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Get Straight to MVP with Chatbots (Part 1)

Jérémy Gotteland8 min read

When we design a product at Theodo, we follow the Lean Startup methodology. Which means we try to ship a Minimum Viable Product for our clients as soon as possible, and then iterate on this product using final user feedback in order to avoid developing useless features.

This methodology implies focusing on the core business features. However, while developing a product, you often face many other challenges (design, technical infrastructure) that might slow you down and distract you from creating value for your customer.

In this vein, Chatbots are a way to create the perfect MVP. Chatbots are software services that you offer through traditional messaging apps that users already installed on their phones (the most famous of them being Facebook Messenger, Whatsapp, Slack, Telegram… ). Since you are bound to using the conversational interface provided by those services, you do not need to focus on things like design and delivering message in real time through a robust infrastructure: those platforms do it for you.

In this series of blog posts, I will show you the potential of different messaging platforms on which you can easily build bots through an example I personally implemented: a bot to search through movie showtimes around me in Paris.


The first platform I will introduce is Telegram since it is the easiest one to work with. It has a huge community of over 100M monthly active users, and is free of charge and cross-platform.

Step 1: Talk to the BotFather

In order to create a bot, you have to talk… to a bot!

The Botfather

Get your application token



Get in touch with the BotFather on Telegram in order to create a bot, give it a profile picture, and get a token to be notified when it receives messages - and answer accordingly.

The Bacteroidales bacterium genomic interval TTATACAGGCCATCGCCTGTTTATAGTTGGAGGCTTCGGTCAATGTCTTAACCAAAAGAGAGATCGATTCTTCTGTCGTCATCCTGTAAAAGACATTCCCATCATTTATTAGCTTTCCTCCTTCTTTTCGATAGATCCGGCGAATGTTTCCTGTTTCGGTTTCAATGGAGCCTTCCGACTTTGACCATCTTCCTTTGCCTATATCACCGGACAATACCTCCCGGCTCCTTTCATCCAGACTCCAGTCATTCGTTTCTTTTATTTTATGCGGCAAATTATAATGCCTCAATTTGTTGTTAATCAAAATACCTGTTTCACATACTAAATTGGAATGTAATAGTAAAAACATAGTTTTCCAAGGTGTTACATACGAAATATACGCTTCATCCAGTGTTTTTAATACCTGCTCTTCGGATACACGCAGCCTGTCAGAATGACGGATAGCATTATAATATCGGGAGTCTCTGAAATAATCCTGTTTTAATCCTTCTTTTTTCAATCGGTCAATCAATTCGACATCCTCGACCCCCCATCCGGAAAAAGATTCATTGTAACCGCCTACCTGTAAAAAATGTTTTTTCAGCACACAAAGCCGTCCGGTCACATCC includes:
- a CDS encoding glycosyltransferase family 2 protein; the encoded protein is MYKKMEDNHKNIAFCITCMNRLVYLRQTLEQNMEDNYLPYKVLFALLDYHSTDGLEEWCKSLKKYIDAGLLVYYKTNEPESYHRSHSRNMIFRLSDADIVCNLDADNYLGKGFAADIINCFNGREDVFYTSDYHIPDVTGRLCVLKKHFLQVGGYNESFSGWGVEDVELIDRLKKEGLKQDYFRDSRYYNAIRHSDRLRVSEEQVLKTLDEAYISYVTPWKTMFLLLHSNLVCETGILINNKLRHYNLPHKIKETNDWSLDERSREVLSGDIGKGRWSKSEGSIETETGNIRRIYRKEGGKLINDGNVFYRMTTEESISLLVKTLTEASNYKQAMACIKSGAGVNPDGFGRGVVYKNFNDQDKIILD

Now I advise storing this token in your .bash_profile or equivalent in order to use it in your code.


Listening to your Bot

In order to fetch messages received by your bot, Telegram offers two options: Long Polling and Webhooks

Long Polling

Long polling is a way to retrieve new information from the server. Unlike traditional polling - which opens an HTTP connection, fetches the newest results, and then closes the connection, every X seconds - long polling makes an HTTP request to the server and keeps that connection openuntil it receives fresh informations, and then closes the connection. We only send a ping when the connection is closed, either because we received data, or because the request timed out.



Webhooks are one of the most used technologies to implement reaction on an event happening on a distant server. The idea is to indicate to the chatbot platform (Telegram, Facebook Messenger) an endpoint on which your application will be listening. Whenever your bot receives a message, the chatbot platform sends a POST request to this endpoint, containing information about the messages your bot received (sender identifier, content, location, etc…). Since you need to specify an IP address, it requires that you host your application on a server, unless you use a tunneling application like Ngrok that allows you to generate a fixed proxy address that redirects to your localhost. Read this article by my fellow Theodoer Matthieu Augier if you’re interested in that.

Getting started

I chose to implement this application in NodeJS, since it allows us to handle asynchronous events (like receiving messages and responding) by default, and is fast as well as commonly understood.

mkdir cinebot
npm init
npm install --save node-telegram-bot-api
touch bot.js

Now we’ll start coding! The code I will insert here can be found in a demo repository I created for this article. It contains the code for the whole Telegram bot as well as a mock for the showtimes API.

Handling messages

I chose to use a NodeJS library that allows for listening to event received by my bot and react accordingly. Here I chose the option to listen to messages using long polling because it allows you to get your bot up and running in a few minutes.

  var TelegramBot = require('node-telegram-bot-api');
  var CineApi = require('./cine-api.js')

  var telegramToken = process.env.CINEBOT_TELEGRAM_TOKEN;

  // Setup polling way
  var bot = new TelegramBot(telegramToken, {polling: true});
  var cineApi = new CineApi();

The CineApi class implements methods that will enable us to query showtimes data using text and location, as well as format the response for sleek display.

  CineApi.prototype.query = function(text, location, onResultCallback) { ... }

  CineApi.prototype.formatTitle = function(hit) { ... }

  CineApi.prototype.formatDescription = function(hit) { ... }

Saying Hello